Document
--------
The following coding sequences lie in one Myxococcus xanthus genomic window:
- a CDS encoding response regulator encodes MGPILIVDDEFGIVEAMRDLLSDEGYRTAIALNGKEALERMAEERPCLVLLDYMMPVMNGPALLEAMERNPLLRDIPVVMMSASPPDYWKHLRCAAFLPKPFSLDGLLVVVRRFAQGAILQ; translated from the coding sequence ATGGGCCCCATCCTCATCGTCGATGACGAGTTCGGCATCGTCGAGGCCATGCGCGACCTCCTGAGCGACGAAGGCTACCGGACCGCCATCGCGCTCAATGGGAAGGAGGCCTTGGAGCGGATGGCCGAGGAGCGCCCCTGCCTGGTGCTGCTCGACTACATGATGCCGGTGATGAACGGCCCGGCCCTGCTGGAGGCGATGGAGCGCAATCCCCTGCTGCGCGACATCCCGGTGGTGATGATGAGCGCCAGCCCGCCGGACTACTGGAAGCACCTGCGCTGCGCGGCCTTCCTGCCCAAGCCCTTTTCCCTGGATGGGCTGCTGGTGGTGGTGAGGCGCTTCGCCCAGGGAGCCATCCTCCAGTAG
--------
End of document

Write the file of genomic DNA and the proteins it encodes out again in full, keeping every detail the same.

The following coding sequences lie in one Myxococcus xanthus genomic window:
- a CDS encoding response regulator encodes MGPILIVDDEFGIVEAMRDLLSDEGYRTAIALNGKEALERMAEERPCLVLLDYMMPVMNGPALLEAMERNPLLRDIPVVMMSASPPDYWKHLRCAAFLPKPFSLDGLLVVVRRFAQGAILQ; translated from the coding sequence ATGGGCCCCATCCTCATCGTCGATGACGAGTTCGGCATCGTCGAGGCCATGCGCGACCTCCTGAGCGACGAAGGCTACCGGACCGCCATCGCGCTCAATGGGAAGGAGGCCTTGGAGCGGATGGCCGAGGAGCGCCCCTGCCTGGTGCTGCTCGACTACATGATGCCGGTGATGAACGGCCCGGCCCTGCTGGAGGCGATGGAGCGCAATCCCCTGCTGCGCGACATCCCGGTGGTGATGATGAGCGCCAGCCCGCCGGACTACTGGAAGCACCTGCGCTGCGCGGCCTTCCTGCCCAAGCCCTTTTCCCTGGATGGGCTGCTGGTGGTGGTGAGGCGCTTCGCCCAGGGAGCCATCCTCCAGTAG